HomePoliticsMugabe moves to fast-track elections

Mugabe moves to fast-track elections

Dumisani Muleya

PRESIDENT Robert Mugabe and his Zanu PF party want to fast-track the on-and-off constitution-making process to ensure fresh elections are held by spring this year, in a move which could set off a renewed wave of political instability and fierce clashes around the country.

Zanu PF’s intentions became clearer yesterday after the party’s crucial politburo meeting on Wednesday.



The politburo meeting, which outlined the party’s 2011 agenda, discussed the constitution-making process targeting elections. Party restructuring and mobilisation of voters featured prominently as part of the strategy. Indigenisation and sanctions, the campaign centerpiece of the party, was also discussed, suggesting an intensifying drive for elections.

Zanu PF is planning to come up with an Anti-Sanctions Bill and two-million- signature petition, signed by Prime Minister Morgan Tsvangirai as well, to facilitate grabbing foreign companies. The MDC factions would be pressed to support the Bill and foreign companies to denounce sanctions. If they refuse to support Zanu PF’s agenda, they would be labelled “confirmed and incorrigible puppets”, according to one official. Companies which refuse to back anti-sanctions measures would be targeted for seizures.

Emmerson Mnangagwa, a senior Zanu PF politburo member, recently alluded to this.

Zanu PF confirmed yesterday it wants the constitution-making process to be done by June and a referendum to follow soon afterwards before elections later in the year. It would take a fast-track process to meet Zanu PF’s tight timelines.

Zanu PF spokesman Rugare Gumbo said yesterday it was “absolutely possible” to finish the constitution-making process by June and for a referendum after that before holding elections in a quick succession of political events.

“From the brief that we got in the politburo we will finish the constitution-making around June. After that we go for the referendum and then elections,” he said.

While Zanu PF is targeting September for elections, MDC-T says that is when the referendum is possible, while MDC-N argues the constitution- making process and referendum could spill into next year if properly done.

The clash of agendas and positions between the three parties in the Global Political Agreement triggered militant rhetoric yesterday, with party officials accusing each other of engaging in dangerous manoeuvres and harbouring sinister plots.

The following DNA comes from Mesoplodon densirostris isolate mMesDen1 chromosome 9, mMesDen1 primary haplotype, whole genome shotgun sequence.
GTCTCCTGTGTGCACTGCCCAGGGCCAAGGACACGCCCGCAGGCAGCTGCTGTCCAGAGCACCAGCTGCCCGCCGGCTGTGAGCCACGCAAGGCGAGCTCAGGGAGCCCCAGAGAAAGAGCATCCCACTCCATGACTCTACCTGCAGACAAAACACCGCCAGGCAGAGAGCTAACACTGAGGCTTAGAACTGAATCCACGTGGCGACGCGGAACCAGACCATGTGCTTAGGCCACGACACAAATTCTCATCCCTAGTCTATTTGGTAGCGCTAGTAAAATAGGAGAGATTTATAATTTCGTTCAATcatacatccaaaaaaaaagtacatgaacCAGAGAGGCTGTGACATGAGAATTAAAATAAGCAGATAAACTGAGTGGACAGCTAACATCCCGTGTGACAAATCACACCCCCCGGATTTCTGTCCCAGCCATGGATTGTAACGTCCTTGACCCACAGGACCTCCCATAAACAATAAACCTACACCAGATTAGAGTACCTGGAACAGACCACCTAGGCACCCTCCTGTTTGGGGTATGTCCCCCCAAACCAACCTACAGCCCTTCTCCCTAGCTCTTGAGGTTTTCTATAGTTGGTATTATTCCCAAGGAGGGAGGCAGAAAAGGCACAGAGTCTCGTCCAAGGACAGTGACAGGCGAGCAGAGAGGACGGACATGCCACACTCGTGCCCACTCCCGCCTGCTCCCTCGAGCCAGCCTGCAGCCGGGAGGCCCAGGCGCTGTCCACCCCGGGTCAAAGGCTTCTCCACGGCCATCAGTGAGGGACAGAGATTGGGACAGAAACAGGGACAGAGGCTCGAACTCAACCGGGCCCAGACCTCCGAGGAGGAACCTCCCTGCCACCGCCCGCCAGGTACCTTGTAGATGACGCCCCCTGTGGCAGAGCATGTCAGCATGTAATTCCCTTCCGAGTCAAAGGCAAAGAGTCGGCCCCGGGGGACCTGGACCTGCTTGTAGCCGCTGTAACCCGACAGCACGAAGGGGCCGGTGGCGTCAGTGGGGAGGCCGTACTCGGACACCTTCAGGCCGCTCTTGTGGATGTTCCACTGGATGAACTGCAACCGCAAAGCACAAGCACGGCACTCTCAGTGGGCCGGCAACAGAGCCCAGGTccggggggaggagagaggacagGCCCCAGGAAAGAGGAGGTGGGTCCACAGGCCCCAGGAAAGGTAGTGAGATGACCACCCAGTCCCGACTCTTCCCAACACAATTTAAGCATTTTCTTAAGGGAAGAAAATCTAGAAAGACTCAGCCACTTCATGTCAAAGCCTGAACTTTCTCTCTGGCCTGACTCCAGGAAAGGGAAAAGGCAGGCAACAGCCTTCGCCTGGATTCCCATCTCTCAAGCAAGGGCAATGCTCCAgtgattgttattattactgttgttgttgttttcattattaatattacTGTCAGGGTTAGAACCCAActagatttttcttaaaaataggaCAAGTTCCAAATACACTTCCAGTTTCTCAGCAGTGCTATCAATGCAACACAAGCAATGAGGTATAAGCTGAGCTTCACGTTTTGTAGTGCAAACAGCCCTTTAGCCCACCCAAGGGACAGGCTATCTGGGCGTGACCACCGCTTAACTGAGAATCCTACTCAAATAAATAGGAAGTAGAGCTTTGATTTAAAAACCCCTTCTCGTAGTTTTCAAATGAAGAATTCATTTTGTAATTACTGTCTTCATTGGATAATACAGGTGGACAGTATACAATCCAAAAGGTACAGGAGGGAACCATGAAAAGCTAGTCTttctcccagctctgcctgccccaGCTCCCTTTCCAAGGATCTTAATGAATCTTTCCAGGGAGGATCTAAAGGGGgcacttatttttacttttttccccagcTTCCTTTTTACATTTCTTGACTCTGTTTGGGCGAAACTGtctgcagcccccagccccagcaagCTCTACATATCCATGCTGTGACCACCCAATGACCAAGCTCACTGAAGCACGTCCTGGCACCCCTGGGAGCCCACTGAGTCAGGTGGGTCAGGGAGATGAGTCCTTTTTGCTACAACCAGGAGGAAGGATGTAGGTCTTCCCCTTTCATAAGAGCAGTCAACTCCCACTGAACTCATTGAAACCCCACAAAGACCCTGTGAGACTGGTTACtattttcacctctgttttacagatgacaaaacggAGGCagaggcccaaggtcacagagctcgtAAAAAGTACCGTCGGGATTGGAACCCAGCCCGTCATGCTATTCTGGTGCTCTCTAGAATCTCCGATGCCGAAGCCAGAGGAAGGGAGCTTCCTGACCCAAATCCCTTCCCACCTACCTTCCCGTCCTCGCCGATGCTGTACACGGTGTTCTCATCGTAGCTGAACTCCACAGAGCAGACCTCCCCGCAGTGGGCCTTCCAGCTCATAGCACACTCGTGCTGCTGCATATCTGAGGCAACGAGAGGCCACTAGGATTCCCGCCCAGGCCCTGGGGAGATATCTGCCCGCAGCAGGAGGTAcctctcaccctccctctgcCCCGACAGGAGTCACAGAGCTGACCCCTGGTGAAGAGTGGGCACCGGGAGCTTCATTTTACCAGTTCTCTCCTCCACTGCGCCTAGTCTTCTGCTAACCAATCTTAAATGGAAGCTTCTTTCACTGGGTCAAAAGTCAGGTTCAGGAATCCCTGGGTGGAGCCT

Gumbo accused the MDC factions of trying to sabotage the constitution-making process to delay elections.

“They are trying to delay the process and the question is: Why are they afraid of elections?” he said.

Mugabe has threatened to unilaterally dissolve parliament and call for elections if the constitution-making process is held up.

MDC-T spokesman Nelson Chamisa hit back, saying: “Why is Zanu PF afraid of free and fair elections? That is the real question.” Chamisa also accused Zanu PF of hatching a “sinister plot” to steal elections. He said its hysteria about elections showed it was “seized by political demons and Satanist tendencies” to fraudulently claim victory after a flawed process.

MDC-N leader Welshman Ncube said Zanu PF was “caught in a one-party-state time warp” and was trying to impose an “impracticable” political agenda on the country.

“Zanu PF must understand it can’t fast-track a negotiated political process, which is not even under its absolute control. They still have a one-party- state mentality and want to impose an impracticable political agenda on the country,” he said.

Ncube said the constitution-making process would take long because inevitably some disputes would erupt, issues have to be negotiated and processes followed properly. “It’s an act of bad faith on Zanu PF’s part,” he said.

The push by Mugabe and Zanu PF for elections could plunge Zimbabwe, still struggling to emerge from the rubble of the decade-long political crisis and economic meltdown, into a new cycle of instability and violence.

The two MDC formations have accused Zanu PF of deploying security forces around the country to engage in a para-military campaign to win the next elections after its defeat in 2008. MDC-T narrowly beat Zanu PF which for the first time since 1980 lost its majority in parliament.

Air Force of Zimbabwe Air Vice Marshal Henry Muchena, supported by state security machinery, is leading the campaign.

“If Zanu PF is not afraid of elections why are they deploying soldiers around the country to campaign for them,” Chamisa asked? “Why are they setting up bases and arming their supporters? Why are they planning, as usual, to resort to violence and intimidation? Why are they afraid of the people?”

MDC-T secretary-general Tendai Biti last week warned of a “bloodbath” if the country rushes to elections.

Chamisa said MDC-T wants free and fair elections, “not war, killings and bloodletting. Fast-tracking political processes towards elections would not work. We want free and fair elections. We need a roadmap with benchmarks, timelines and dates before elections,” he said.

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